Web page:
“We can’t wait to continue turning powerful, exclusive, behind-the-scenes moments into digital assets that help fuel progressive objectives,” said Front Row co-founder Parker Butterworth.
Front Row, a marketplace geared towards progressive organizations, has said it will be partnering with the Texas Democratic Party to pilot a program aimed at raising money for candidates and causes using nonfungible tokens.
In an Oct. 11 announcement, Front Row said it had already minted digital images of key moments related to the progressive movement, and listed the nonfungible tokens (NFTs) for sale. Some of the featured NFTs include “wanted” posters depicting conservative Texan lawmakers fleeing the state.
Front Row says that the funds raised through its NFTs will go “directly towards political groups and individuals,” but did not specify how it planned for the digital purchases to be compliant with current campaign finance laws. Under U.S. law, candidates for federal offices appear unable to receive more than $5,800 from a single individual for the sale of one or more NFTs.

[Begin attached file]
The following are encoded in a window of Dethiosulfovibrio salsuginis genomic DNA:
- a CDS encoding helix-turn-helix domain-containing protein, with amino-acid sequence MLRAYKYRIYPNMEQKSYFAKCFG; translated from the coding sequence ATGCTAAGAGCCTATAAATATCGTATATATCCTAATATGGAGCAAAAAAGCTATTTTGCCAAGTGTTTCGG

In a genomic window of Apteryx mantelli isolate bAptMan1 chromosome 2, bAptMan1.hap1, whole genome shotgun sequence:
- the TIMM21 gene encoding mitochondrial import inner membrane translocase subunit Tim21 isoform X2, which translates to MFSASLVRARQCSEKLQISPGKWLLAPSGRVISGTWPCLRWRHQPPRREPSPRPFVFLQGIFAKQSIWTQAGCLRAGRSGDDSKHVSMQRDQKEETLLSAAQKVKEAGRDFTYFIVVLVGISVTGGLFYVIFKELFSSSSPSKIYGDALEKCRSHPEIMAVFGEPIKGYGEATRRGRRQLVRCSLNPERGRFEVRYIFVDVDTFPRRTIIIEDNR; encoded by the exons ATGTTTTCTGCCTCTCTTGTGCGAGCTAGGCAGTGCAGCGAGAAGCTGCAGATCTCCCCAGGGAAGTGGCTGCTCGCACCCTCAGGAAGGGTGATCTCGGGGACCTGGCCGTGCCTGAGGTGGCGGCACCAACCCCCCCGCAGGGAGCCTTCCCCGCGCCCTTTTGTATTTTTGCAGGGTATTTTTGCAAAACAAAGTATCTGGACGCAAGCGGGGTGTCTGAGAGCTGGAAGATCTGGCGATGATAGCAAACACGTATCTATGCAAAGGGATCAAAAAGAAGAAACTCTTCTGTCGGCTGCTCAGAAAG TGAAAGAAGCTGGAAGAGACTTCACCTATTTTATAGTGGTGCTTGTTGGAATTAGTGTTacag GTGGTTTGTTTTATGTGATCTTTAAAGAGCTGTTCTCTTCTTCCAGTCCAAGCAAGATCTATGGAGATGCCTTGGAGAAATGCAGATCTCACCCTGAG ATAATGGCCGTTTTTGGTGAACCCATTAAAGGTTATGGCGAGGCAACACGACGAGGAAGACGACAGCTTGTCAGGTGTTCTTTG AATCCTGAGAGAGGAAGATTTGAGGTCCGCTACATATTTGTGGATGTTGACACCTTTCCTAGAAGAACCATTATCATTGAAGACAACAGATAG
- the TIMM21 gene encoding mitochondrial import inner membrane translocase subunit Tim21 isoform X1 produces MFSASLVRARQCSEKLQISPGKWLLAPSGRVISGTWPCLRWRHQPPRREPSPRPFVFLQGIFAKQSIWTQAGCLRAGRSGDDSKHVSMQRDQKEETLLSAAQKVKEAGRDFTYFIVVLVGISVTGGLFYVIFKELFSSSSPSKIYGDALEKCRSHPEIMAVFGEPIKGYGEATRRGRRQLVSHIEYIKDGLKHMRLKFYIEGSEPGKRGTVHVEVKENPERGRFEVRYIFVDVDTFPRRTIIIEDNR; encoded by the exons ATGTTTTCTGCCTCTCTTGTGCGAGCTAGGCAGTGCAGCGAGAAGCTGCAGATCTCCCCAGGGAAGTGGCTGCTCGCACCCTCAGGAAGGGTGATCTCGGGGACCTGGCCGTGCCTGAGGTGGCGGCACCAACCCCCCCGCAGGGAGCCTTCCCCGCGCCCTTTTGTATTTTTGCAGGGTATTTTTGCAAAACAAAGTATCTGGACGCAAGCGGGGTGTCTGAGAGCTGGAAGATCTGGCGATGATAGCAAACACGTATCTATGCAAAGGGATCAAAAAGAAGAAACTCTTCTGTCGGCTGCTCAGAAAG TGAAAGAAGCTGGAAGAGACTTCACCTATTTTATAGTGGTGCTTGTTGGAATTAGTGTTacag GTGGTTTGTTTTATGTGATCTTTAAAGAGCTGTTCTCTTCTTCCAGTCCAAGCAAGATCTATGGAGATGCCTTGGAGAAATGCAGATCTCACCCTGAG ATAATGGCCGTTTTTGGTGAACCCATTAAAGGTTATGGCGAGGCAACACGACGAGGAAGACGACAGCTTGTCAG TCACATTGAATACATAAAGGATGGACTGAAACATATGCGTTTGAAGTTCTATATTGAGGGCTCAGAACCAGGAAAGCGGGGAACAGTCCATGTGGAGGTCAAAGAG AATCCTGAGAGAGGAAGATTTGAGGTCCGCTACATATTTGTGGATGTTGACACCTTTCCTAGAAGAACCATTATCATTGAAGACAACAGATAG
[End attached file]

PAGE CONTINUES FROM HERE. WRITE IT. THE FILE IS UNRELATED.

“NFTs will become a powerful addition to any political fundraising effort, and the launch of our marketplace will give Democrats across the country a fundraising advantage that its counterparts do not have,” said Front Row co-founder Parker Butterworth, likely referring to Republicans. “We can’t wait to continue turning powerful, exclusive, behind-the-scenes moments into digital assets that help fuel progressive objectives.”
Keeping in line with progressive values, Front Row said it also blockchain platform will strive to be carbon-negative by donating a portion of the NFT proceeds to “carbon capture and reduction” causes. Though the platform is starting at the state level in Texas, it hinted at expanding to national candidates and causes.
Related: Prioritizing humanity ahead of profits through NFTs
Though many local, states, and federal candidates for office in the United States have announced they would be accepting donations in cryptocurrency — likely in a bid to engage younger, tech-savvy voters — NFTs have largely been absent from talks in Congress.